Taken in Austin, two years ago. We did not imagine then that I’d be living very close to this spot.

Whenever I think I finally know myself, and have my life figured out, I realize I do not. Stuff happens, most times unexpectedly. Just like our bodies grow, expand and contract, glow up and wrinkle…Our minds, our hearts, our souls…It all changes with time. I am not the same person I was 5 years ago when I left the United States to go on a one-way-ticket adventure. I hope you are not the same you were five years ago either.

I have learned that I have to be okay with the fact that I am going to change my mind about a lot of things as I live along. Throughout my life, I have felt so strongly about so many things I have done. Starting with a 5th grade play, and most recently ending with five years of the traveler’s lifestyle until a pandemic hit the world. I cannot control some things I wish I could. And in that burst of anxiety, I discovered the two things I can truly commit myself to this season:

  1. Appreciating the present moment – or better put: Living this moment without wishing it was different.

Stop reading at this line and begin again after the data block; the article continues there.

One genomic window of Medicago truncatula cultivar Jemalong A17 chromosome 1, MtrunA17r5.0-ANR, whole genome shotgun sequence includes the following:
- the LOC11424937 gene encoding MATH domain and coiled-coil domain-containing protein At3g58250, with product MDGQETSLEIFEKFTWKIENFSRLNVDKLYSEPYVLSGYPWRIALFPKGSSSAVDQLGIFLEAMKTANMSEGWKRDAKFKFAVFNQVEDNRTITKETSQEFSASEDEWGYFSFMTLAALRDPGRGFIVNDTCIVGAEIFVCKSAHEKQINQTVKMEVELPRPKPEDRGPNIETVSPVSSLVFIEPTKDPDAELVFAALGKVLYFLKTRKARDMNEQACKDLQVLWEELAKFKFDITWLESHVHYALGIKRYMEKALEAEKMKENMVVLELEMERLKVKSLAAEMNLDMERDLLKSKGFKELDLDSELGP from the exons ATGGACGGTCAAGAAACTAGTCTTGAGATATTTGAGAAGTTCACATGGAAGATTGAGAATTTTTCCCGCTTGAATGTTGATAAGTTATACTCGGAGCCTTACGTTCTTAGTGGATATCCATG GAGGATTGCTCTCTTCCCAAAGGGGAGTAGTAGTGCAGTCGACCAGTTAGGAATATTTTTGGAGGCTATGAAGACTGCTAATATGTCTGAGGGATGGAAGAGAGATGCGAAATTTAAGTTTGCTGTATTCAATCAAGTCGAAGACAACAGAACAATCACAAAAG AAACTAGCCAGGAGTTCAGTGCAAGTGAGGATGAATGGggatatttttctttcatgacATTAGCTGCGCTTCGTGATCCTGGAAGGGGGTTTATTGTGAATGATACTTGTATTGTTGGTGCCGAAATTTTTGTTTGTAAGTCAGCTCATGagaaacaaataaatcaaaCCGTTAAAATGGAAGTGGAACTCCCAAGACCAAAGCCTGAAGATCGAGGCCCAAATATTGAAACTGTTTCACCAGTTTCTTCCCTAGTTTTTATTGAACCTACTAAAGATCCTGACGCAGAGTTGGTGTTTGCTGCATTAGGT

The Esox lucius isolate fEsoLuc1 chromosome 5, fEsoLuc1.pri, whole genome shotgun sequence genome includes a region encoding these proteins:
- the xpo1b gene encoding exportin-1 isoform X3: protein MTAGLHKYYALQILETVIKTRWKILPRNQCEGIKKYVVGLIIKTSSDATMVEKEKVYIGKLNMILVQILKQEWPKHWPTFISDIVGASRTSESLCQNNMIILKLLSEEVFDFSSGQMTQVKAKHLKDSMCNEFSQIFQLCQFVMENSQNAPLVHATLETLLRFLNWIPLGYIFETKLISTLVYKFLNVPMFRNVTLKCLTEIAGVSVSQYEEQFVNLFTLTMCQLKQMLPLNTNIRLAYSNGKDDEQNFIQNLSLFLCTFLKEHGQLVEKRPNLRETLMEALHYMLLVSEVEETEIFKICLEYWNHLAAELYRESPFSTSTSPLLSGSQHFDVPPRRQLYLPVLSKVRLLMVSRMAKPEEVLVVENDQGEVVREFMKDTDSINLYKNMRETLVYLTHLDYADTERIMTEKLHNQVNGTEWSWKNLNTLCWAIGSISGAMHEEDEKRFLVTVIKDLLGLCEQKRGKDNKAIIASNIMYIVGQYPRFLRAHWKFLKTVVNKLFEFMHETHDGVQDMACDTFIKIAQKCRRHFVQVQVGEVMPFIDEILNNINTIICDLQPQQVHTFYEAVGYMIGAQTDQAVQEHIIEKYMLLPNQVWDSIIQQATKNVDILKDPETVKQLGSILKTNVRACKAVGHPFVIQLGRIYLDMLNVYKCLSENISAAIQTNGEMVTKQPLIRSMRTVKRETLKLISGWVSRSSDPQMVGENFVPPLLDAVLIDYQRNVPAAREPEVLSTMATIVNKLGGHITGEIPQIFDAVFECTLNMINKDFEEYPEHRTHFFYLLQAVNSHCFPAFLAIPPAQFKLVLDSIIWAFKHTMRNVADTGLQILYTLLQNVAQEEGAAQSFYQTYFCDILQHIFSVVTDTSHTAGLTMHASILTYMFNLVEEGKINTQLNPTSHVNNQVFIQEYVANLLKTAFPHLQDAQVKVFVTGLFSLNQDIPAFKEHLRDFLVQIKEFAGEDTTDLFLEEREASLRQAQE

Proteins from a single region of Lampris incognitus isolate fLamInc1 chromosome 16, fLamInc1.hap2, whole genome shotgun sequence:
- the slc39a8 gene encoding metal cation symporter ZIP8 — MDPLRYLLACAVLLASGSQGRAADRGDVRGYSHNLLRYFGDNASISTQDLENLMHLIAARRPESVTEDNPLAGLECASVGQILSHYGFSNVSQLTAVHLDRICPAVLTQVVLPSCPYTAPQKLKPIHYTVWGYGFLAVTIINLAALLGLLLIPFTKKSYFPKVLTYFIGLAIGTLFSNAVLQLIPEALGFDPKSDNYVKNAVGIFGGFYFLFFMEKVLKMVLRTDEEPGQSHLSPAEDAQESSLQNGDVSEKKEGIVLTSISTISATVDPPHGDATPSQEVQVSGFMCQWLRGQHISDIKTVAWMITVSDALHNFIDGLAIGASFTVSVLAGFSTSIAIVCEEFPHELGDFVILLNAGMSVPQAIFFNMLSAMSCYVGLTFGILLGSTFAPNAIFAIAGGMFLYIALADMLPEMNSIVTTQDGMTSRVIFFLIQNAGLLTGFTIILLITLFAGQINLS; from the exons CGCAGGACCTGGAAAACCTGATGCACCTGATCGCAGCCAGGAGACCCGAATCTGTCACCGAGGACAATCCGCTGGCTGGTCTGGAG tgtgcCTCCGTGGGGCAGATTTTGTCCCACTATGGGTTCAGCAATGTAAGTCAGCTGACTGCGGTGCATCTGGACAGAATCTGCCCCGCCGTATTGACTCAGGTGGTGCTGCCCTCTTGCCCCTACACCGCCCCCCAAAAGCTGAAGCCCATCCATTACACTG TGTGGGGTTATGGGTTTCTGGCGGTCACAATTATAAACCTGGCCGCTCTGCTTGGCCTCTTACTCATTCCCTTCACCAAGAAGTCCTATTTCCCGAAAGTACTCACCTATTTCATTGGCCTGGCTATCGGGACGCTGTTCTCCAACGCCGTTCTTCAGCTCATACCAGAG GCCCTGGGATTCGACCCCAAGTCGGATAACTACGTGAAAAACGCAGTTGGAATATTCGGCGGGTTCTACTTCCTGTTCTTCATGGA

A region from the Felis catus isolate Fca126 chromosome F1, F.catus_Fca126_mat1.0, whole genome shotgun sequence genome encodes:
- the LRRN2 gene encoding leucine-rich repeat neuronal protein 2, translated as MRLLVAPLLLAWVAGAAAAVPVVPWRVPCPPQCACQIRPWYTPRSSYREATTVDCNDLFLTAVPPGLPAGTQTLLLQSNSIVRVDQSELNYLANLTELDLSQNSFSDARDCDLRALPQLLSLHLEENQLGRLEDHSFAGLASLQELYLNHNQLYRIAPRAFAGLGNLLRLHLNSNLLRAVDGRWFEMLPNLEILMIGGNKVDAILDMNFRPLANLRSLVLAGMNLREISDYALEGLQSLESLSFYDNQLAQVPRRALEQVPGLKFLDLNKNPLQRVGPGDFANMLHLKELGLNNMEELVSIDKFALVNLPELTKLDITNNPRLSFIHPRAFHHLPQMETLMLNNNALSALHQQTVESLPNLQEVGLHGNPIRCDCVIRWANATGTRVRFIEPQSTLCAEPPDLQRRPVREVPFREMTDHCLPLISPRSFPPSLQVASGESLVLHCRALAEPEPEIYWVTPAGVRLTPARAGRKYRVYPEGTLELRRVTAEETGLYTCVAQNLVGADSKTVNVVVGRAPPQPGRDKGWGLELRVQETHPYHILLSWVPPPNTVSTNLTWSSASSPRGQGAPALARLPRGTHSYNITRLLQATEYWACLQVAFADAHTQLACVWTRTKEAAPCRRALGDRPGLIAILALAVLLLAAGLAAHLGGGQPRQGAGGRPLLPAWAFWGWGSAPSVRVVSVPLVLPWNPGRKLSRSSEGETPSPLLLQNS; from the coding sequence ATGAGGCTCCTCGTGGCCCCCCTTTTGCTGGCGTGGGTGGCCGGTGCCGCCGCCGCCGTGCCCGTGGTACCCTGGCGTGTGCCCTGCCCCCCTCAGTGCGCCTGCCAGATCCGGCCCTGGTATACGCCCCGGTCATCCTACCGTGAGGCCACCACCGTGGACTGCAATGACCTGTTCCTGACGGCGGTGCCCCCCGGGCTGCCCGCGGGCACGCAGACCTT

2. Embracing change. Especially the kind of change outside my control.

I send you my warmest holiday wishes from this cozy studio apartment I have already cried in several times. A little corner of the world where I put furniture together until my fingers hurt from tightening screws and bolts. In this cozy place, where I laughed out loud watching tv but no one else can hear. A place for me to sit with my thoughts, listening to Taylor Swift’s new album, or just in silence, writing my feelings out. In the quiet evenings after I clock out from work, I often miss my previous life. I think of Mexico often, remembering smells and sounds that come to me in flashbacks. I know I will return frequently.

Mexico City, 2018

I am here. Right now. I am developing this intimate relationship with myself, as a 31-year-old woman that would never let herself down. A woman that found her identity in being a traveler, but that is no longer something that can be done freely. I guess the ultimate thing I have learned from all this is to cherish and appreciate my own commitment to living life open to adventures. Adventures are not always fairy tale like, and they are not only found in foreign countries. Adventure isn’t just in a plane ticket, or a language you will never speak. Adventure is simply in the unknown, the plot twists, and the questions you don’t get to have an answer to.

Czech Republic, 2017

May 2021 be the year where we can embrace the question.

Merry Christmas.



Featured photo by Jeremy Banks on Unsplash.

Leave a Reply

Fill in your details below or click an icon to log in:

WordPress.com Logo

You are commenting using your WordPress.com account. Log Out /  Change )

Google photo

You are commenting using your Google account. Log Out /  Change )

Twitter picture

You are commenting using your Twitter account. Log Out /  Change )

Facebook photo

You are commenting using your Facebook account. Log Out /  Change )

Connecting to %s